RNAseq of cultured tips and stalks further validated my self-renewing culture conditions, since key genes are shared by cultured tip, cultured stalk and fresh tip cells without expression of differentiation markers. This suggests that the in vitro conditions mimic the in vivo conditions very closely.

Furthermore, single cell efficiency was high at about 35% and unpublished results showed that we were able to genetically manipulate human epithelial tip progenitors using CRISPR-Cas9. Knocking out SOX9 led to loss-of-self-renewing state phenotype, showing that SOX9 expression is essential for organoid maintenance. What this means is that we can now study human lung progenitor self-renewal in vitro in a genetically modifiable system which is extremely efficient without introducing chromosomal abnormalities, and which reproduces what is happening in vivo. This opens up a whole new research field of studying the mechanism of self-renewal and differentiation.

 

In vivo and in vitro differentiation as proof for a self-renewing state

One of the most important proofs that we had actually achieved a self-renewing state was the ability to differentiate our expanded organoid cells towards both bronchiolar and alveolar lineages. If real stem cells do it, then our expanded ones should do it do. Indeed, human embryonic epithelial lung progenitors, which had been expanded as 3D organoids, could be differentiated in vitro towards both alveolar and bronchiolar lineages. Similarly, xenotransplantation of organoid cells mixed with E13.5 dissociated mouse lungs, into the mouse kidney capsule led to efficient bronchiolar differentiation and the appearance of ciliated cells, mucus cells and basal cells, although alveolar differentiation was much less efficient. This strongly supported our hypothesis that a self-renewing state had been achieved.

We have also performed xenotransplantation into bleomycin-injured adult mouse lungs which showed highly efficient integration and proliferation of intratracheally administered single organoid cells. It also showed that the organoid cells can differentiate into bronchiolar cells, suggesting that lung identity is retained within the organoids. Such efficient engraftment has not been achieved previously. This is an exciting new model with many future possibilities.

 

Impact and future directions

In conclusion, the platform that we have developed for in vitro analysis of the embryonic human lung will be the first system available for functional experiments on human embryonic lungs. It will allow human embryonic lung development to be studied using modern molecular genetic techniques. The fact that we can genetically modify our organoid system also means that we can use CRISPR-Cas9 to identify novel genes required for alveolar and bronchiolar differentiation. This has been done in pancreatic development using iPS-derived cells (McGrath et al., 2015). However, our approach would be more reliable, as we would be doing this with real lung progenitors, albeit expanded ones, rather than iPS-derived ones. This research has the long-term potential to be transformative for lung regeneration by disease modelling, specifically by determining the role of genetic variants associated with lung diseases, by developing improved therapies for premature neonatal lung maturation, and also for in vitro differentiation of iPS cells. It has been claimed that iPSCs offer unparalleled opportunities to model lung development and disease using human cells. I would argue that our culture system using real human embryonic lung cells provides a more authentic and reliable platform to model lung development and disease.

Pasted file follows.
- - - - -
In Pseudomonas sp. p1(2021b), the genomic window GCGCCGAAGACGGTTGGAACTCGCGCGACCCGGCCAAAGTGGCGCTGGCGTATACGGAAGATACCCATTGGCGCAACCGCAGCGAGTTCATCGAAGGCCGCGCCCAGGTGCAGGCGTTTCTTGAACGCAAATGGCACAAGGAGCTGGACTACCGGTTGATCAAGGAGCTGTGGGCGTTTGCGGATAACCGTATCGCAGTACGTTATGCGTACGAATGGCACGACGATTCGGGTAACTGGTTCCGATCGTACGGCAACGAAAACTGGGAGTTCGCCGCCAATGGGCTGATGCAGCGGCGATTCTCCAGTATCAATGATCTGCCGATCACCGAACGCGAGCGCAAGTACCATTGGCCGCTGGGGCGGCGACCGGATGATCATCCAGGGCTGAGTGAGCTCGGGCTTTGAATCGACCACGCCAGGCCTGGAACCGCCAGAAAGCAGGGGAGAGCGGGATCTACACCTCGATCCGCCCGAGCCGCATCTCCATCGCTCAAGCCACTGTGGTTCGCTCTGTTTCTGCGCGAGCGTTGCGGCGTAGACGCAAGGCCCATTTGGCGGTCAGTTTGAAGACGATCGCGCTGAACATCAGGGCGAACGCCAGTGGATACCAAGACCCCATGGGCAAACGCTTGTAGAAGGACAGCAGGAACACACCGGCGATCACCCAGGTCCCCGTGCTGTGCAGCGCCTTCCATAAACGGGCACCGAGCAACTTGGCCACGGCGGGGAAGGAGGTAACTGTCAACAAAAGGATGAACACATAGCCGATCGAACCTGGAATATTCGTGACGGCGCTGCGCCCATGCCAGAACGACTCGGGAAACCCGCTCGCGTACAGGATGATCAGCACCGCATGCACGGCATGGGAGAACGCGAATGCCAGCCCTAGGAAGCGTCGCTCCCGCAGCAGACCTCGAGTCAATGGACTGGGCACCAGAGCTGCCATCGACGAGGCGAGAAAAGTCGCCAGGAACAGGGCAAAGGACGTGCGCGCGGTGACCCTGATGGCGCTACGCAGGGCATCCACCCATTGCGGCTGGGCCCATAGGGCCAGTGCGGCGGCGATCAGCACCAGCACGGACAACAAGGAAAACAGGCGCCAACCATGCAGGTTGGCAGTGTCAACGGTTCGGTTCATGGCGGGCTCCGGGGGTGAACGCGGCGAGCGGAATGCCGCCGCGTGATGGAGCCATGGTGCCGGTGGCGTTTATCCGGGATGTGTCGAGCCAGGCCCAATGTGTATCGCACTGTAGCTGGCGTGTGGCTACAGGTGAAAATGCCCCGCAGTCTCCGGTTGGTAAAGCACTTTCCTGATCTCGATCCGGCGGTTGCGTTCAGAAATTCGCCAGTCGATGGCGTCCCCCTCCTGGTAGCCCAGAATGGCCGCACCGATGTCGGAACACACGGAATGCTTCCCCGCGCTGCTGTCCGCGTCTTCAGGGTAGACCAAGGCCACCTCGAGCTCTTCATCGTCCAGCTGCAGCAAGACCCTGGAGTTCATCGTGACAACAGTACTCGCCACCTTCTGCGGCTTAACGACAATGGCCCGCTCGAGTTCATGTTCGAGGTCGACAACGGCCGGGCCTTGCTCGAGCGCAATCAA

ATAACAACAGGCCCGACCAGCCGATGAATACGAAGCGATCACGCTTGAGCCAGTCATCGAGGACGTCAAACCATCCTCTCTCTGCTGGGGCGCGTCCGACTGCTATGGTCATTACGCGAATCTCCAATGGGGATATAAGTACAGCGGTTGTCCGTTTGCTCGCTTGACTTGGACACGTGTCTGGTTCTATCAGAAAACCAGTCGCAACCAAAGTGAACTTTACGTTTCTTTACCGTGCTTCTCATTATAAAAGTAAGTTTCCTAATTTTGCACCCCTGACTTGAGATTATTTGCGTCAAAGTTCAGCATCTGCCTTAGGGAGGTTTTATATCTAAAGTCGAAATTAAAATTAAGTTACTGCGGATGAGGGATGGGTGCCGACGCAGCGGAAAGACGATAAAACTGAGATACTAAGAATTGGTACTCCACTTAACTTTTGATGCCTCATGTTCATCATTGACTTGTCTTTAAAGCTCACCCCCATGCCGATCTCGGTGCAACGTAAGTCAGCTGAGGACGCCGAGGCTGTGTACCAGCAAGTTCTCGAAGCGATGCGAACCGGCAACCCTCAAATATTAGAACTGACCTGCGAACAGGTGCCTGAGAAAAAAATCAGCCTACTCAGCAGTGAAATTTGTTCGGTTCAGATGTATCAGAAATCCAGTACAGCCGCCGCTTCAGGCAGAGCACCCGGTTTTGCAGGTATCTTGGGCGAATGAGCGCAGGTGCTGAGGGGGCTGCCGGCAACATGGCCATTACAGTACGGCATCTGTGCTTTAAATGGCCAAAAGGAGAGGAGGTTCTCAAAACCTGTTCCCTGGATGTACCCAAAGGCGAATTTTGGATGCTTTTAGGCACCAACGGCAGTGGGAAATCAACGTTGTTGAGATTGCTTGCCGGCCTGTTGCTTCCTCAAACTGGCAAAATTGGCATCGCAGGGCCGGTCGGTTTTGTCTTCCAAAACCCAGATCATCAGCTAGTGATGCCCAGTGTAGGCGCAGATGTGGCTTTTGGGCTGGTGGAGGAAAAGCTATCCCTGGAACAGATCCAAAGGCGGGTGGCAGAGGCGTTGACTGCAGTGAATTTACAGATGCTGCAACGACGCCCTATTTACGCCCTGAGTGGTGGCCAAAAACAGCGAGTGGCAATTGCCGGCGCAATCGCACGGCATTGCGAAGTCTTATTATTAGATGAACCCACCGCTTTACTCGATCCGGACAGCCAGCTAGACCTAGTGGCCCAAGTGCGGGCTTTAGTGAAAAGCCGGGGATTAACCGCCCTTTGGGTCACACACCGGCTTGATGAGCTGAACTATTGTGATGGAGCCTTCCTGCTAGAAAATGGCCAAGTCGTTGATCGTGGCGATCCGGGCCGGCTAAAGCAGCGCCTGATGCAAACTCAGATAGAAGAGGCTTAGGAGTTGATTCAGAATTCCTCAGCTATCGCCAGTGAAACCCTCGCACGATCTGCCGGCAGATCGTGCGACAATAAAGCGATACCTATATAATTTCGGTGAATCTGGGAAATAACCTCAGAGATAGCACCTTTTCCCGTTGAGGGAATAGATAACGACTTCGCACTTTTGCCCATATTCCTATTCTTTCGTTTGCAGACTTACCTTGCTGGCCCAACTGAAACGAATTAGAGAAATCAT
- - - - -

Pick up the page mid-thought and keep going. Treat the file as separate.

From a clinical point of view, I hope that the work will make a difference to at least three groups of patients:

  • Patients with end-stage lung disease: our work will guide iPS-derived directed differentiation, which could then be used to recellularise a decellularised lung or lobar scaffold to be used for lung transplantation without the need for immunosuppression.
  • Premature neonates with lung failure due to immaturity: the 3D organoid culture system we developed will allow the study of late foetal development using real lung progenitors rather than iPS-derived ones. Understanding how the lung matures in these final stages of lung development will be crucial to improve survival for babies born prematurely.
  • Patients with rare congenital lung conditions. Gene editing in our 3D culture system will enable disease modelling of conditions such as surfactant protein B and C deficiencies.

 

Publishing first and fast versus publishing “big”

Every scientist would like their work to be recognised as important and groundbreaking by those in their field. However, as far as career progression is concerned, the journal chosen often appears to be far more important than the actual quality of the work. It seems to me that journal impact factor is used as a substitute for quality by those who are not experts in a particular field, or who do not understand the impact of the work. In my experience, important factors in choosing a journal include the speed of the review process, the availability of person-power to do the revision work, the awareness of competitors, and related guesswork of what stage those competitors have reached and whether their work is yet of a standard suitable for publication. During our paper revision period, I was in full-time clinical training and I was reliant on the goodwill of my colleagues for the revision experiments, especially Oriol Caritg and Quitz Jeng. On reviewing all these aspects, we chose a journal known for its efficient and fair review process rather than focusing simply on journal impact factor. Put differently, we chose to publish first and fast, rather than attempting to publish “big”. I remain hopeful that our work (as well as that of others) will be judged purely by its contents and the impact it has on the field, rather than by the impact factor of the journal in which it was published.

 

Marko Nikolić

Wellcome Trust/CRUK Gurdon Institute & Wellcome Trust/MRC Stem Cell Institute,

University of Cambridge, Cambridge, UK

 

REFERENCES

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World Health Organization (2011). Global Status Report on Noncommunicable Diseases 2010.